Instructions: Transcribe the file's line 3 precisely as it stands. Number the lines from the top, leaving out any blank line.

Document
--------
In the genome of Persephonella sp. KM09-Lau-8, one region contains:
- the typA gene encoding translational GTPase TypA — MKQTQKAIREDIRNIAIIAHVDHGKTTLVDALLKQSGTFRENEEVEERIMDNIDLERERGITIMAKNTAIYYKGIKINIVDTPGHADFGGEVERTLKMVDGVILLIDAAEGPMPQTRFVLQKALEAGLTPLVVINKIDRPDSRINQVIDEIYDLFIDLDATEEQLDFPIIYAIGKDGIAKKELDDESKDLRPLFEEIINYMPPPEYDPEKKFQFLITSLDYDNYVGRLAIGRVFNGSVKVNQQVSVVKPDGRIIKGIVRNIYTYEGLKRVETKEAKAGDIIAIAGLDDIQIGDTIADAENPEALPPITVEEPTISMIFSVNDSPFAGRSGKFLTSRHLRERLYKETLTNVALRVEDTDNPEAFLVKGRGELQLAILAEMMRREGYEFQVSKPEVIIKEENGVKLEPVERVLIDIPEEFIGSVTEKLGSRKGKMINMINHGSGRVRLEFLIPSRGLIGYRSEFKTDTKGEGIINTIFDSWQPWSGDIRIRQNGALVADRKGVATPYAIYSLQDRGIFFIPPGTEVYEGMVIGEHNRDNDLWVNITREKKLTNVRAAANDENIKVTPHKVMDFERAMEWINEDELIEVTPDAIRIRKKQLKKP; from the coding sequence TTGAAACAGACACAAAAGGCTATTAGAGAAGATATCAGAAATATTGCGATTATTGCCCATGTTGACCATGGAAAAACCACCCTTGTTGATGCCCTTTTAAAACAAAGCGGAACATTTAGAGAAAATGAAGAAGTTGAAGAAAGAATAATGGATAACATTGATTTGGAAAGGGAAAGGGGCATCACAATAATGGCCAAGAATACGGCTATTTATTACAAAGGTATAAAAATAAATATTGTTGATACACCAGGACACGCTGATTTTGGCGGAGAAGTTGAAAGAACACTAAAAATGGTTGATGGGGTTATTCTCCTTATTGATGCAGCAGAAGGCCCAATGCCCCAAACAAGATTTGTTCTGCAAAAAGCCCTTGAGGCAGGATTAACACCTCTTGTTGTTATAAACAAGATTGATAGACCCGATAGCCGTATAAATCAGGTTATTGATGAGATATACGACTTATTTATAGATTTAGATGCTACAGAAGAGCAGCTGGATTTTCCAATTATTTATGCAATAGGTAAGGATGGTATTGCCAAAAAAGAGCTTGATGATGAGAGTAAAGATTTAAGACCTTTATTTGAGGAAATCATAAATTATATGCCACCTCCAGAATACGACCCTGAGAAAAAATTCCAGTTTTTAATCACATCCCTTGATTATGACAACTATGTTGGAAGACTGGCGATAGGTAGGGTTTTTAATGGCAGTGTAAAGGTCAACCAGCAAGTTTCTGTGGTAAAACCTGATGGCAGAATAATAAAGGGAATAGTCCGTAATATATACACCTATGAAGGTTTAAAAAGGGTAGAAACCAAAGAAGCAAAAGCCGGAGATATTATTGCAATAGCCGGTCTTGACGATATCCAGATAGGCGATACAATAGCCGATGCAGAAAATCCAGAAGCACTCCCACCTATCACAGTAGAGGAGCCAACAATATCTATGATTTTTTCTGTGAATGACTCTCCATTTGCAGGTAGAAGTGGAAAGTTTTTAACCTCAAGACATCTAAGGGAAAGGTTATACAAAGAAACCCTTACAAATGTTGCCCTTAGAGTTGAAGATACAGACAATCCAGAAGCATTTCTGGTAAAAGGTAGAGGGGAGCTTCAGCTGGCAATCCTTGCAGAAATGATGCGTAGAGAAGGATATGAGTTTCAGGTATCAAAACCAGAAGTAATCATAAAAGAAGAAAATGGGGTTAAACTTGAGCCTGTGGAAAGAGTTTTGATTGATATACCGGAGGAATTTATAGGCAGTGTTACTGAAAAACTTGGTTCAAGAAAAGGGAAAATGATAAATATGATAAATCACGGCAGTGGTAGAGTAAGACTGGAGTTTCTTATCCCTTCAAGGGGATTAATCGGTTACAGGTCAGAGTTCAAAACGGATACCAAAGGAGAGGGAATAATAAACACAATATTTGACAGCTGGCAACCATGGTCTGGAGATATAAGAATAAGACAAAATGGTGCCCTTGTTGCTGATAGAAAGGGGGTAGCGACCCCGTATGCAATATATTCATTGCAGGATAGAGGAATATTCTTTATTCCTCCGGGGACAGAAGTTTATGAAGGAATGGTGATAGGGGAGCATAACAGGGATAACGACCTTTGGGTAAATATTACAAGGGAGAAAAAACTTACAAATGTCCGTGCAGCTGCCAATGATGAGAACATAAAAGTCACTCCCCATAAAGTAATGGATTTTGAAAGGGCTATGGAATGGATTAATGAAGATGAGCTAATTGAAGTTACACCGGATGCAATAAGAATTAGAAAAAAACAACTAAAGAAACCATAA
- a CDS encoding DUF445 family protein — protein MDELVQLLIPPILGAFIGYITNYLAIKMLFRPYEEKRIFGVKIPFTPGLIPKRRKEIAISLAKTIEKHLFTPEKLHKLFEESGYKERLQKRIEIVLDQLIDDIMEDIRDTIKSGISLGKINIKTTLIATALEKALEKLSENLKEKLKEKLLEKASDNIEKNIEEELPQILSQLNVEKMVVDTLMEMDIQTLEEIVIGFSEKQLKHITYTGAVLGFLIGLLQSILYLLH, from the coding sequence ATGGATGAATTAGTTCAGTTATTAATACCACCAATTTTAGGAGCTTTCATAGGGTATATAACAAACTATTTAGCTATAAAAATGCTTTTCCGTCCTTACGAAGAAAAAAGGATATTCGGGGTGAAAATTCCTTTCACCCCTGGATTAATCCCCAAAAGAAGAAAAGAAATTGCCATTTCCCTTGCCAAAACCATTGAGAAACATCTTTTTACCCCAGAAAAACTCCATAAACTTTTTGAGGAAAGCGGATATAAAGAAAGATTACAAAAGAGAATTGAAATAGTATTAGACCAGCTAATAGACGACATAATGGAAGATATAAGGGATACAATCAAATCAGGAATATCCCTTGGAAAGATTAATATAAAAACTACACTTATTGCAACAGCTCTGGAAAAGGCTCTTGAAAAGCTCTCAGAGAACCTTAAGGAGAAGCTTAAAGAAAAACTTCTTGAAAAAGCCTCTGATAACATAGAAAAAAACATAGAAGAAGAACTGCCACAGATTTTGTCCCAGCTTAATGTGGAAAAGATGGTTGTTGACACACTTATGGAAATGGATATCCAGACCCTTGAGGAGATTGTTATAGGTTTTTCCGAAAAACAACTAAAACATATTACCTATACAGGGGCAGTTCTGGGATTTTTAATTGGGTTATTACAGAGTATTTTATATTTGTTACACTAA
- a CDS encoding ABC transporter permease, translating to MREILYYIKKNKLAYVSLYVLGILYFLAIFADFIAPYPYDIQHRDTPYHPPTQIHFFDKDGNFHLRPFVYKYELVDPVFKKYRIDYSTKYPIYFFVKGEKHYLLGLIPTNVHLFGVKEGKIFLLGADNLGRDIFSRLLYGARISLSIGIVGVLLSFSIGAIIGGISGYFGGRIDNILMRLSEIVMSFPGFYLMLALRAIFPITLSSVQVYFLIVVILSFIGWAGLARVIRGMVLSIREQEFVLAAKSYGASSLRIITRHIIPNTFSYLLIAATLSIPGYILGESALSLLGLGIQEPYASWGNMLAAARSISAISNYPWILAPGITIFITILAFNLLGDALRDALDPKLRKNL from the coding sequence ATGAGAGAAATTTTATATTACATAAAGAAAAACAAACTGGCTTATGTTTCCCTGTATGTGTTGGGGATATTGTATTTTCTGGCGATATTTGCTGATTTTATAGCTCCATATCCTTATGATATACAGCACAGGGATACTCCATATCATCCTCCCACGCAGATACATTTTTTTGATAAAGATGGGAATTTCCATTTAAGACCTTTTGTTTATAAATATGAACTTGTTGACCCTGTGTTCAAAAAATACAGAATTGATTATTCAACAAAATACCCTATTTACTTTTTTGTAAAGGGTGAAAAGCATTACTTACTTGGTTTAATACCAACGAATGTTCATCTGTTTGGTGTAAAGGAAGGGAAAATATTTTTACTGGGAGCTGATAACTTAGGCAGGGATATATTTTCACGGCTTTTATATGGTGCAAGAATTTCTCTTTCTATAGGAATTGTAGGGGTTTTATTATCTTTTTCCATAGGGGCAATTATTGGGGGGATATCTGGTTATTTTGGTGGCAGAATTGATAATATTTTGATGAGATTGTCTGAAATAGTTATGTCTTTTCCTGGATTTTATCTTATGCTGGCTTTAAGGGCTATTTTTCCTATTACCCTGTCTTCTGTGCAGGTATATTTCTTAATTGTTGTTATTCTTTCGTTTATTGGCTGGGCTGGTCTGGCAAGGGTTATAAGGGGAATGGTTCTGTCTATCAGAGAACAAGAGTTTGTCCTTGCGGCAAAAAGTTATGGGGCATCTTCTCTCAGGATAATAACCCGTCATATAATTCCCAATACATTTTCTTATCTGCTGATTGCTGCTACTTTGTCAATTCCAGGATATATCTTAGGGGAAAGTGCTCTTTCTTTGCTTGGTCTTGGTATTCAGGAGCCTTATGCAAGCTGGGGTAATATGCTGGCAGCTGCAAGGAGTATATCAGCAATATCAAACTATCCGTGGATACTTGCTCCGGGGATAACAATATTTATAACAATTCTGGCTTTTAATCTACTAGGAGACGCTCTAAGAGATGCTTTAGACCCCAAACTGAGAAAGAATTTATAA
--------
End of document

- a CDS encoding DUF445 family protein — protein MDELVQLLIPPILGAFIGYITNYLAIKMLFRPYEEKRIFGVKIPFTPGLIPKRRKEIAISLAKTIEKHLFTPEKLHKLFEESGYKERLQKRIEIVLDQLIDDIMEDIRDTIKSGISLGKINIKTTLIATALEKALEKLSENLKEKLKEKLLEKASDNIEKNIEEELPQILSQLNVEKMVVDTLMEMDIQTLEEIVIGFSEKQLKHITYTGAVLGFLIGLLQSILYLLH, from the coding sequence ATGGATGAATTAGTTCAGTTATTAATACCACCAATTTTAGGAGCTTTCATAGGGTATATAACAAACTATTTAGCTATAAAAATGCTTTTCCGTCCTTACGAAGAAAAAAGGATATTCGGGGTGAAAATTCCTTTCACCCCTGGATTAATCCCCAAAAGAAGAAAAGAAATTGCCATTTCCCTTGCCAAAACCATTGAGAAACATCTTTTTACCCCAGAAAAACTCCATAAACTTTTTGAGGAAAGCGGATATAAAGAAAGATTACAAAAGAGAATTGAAATAGTATTAGACCAGCTAATAGACGACATAATGGAAGATATAAGGGATACAATCAAATCAGGAATATCCCTTGGAAAGATTAATATAAAAACTACACTTATTGCAACAGCTCTGGAAAAGGCTCTTGAAAAGCTCTCAGAGAACCTTAAGGAGAAGCTTAAAGAAAAACTTCTTGAAAAAGCCTCTGATAACATAGAAAAAAACATAGAAGAAGAACTGCCACAGATTTTGTCCCAGCTTAATGTGGAAAAGATGGTTGTTGACACACTTATGGAAATGGATATCCAGACCCTTGAGGAGATTGTTATAGGTTTTTCCGAAAAACAACTAAAACATATTACCTATACAGGGGCAGTTCTGGGATTTTTAATTGGGTTATTACAGAGTATTTTATATTTGTTACACTAA